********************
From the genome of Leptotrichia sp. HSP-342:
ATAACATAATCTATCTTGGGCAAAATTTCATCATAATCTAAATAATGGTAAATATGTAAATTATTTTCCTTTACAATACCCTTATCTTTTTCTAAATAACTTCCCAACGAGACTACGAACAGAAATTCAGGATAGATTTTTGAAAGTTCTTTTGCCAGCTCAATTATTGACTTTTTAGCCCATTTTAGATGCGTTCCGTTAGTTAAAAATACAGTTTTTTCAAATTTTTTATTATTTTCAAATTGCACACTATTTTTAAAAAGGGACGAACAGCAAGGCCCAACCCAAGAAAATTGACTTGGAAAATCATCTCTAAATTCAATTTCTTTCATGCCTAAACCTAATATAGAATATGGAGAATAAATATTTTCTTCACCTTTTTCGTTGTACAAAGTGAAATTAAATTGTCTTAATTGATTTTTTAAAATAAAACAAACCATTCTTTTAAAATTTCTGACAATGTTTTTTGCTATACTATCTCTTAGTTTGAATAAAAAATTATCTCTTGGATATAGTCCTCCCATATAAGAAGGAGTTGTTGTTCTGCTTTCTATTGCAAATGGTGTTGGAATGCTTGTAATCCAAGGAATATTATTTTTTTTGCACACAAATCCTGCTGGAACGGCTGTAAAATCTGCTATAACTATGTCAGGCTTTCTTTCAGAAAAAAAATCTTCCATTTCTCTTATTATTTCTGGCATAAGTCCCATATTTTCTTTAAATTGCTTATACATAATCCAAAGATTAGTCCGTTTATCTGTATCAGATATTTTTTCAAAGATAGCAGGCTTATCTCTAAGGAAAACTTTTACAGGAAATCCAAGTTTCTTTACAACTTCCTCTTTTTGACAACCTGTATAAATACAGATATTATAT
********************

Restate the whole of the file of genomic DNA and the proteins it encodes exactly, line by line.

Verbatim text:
From the genome of Leptotrichia sp. HSP-342:
ATAACATAATCTATCTTGGGCAAAATTTCATCATAATCTAAATAATGGTAAATATGTAAATTATTTTCCTTTACAATACCCTTATCTTTTTCTAAATAACTTCCCAACGAGACTACGAACAGAAATTCAGGATAGATTTTTGAAAGTTCTTTTGCCAGCTCAATTATTGACTTTTTAGCCCATTTTAGATGCGTTCCGTTAGTTAAAAATACAGTTTTTTCAAATTTTTTATTATTTTCAAATTGCACACTATTTTTAAAAAGGGACGAACAGCAAGGCCCAACCCAAGAAAATTGACTTGGAAAATCATCTCTAAATTCAATTTCTTTCATGCCTAAACCTAATATAGAATATGGAGAATAAATATTTTCTTCACCTTTTTCGTTGTACAAAGTGAAATTAAATTGTCTTAATTGATTTTTTAAAATAAAACAAACCATTCTTTTAAAATTTCTGACAATGTTTTTTGCTATACTATCTCTTAGTTTGAATAAAAAATTATCTCTTGGATATAGTCCTCCCATATAAGAAGGAGTTGTTGTTCTGCTTTCTATTGCAAATGGTGTTGGAATGCTTGTAATCCAAGGAATATTATTTTTTTTGCACACAAATCCTGCTGGAACGGCTGTAAAATCTGCTATAACTATGTCAGGCTTTCTTTCAGAAAAAAAATCTTCCATTTCTCTTATTATTTCTGGCATAAGTCCCATATTTTCTTTAAATTGCTTATACATAATCCAAAGATTAGTCCGTTTATCTGTATCAGATATTTTTTCAAAGATAGCAGGCTTATCTCTAAGGAAAACTTTTACAGGAAATCCAAGTTTCTTTACAACTTCCTCTTTTTGACAACCTGTATAAATACAGATATTATAT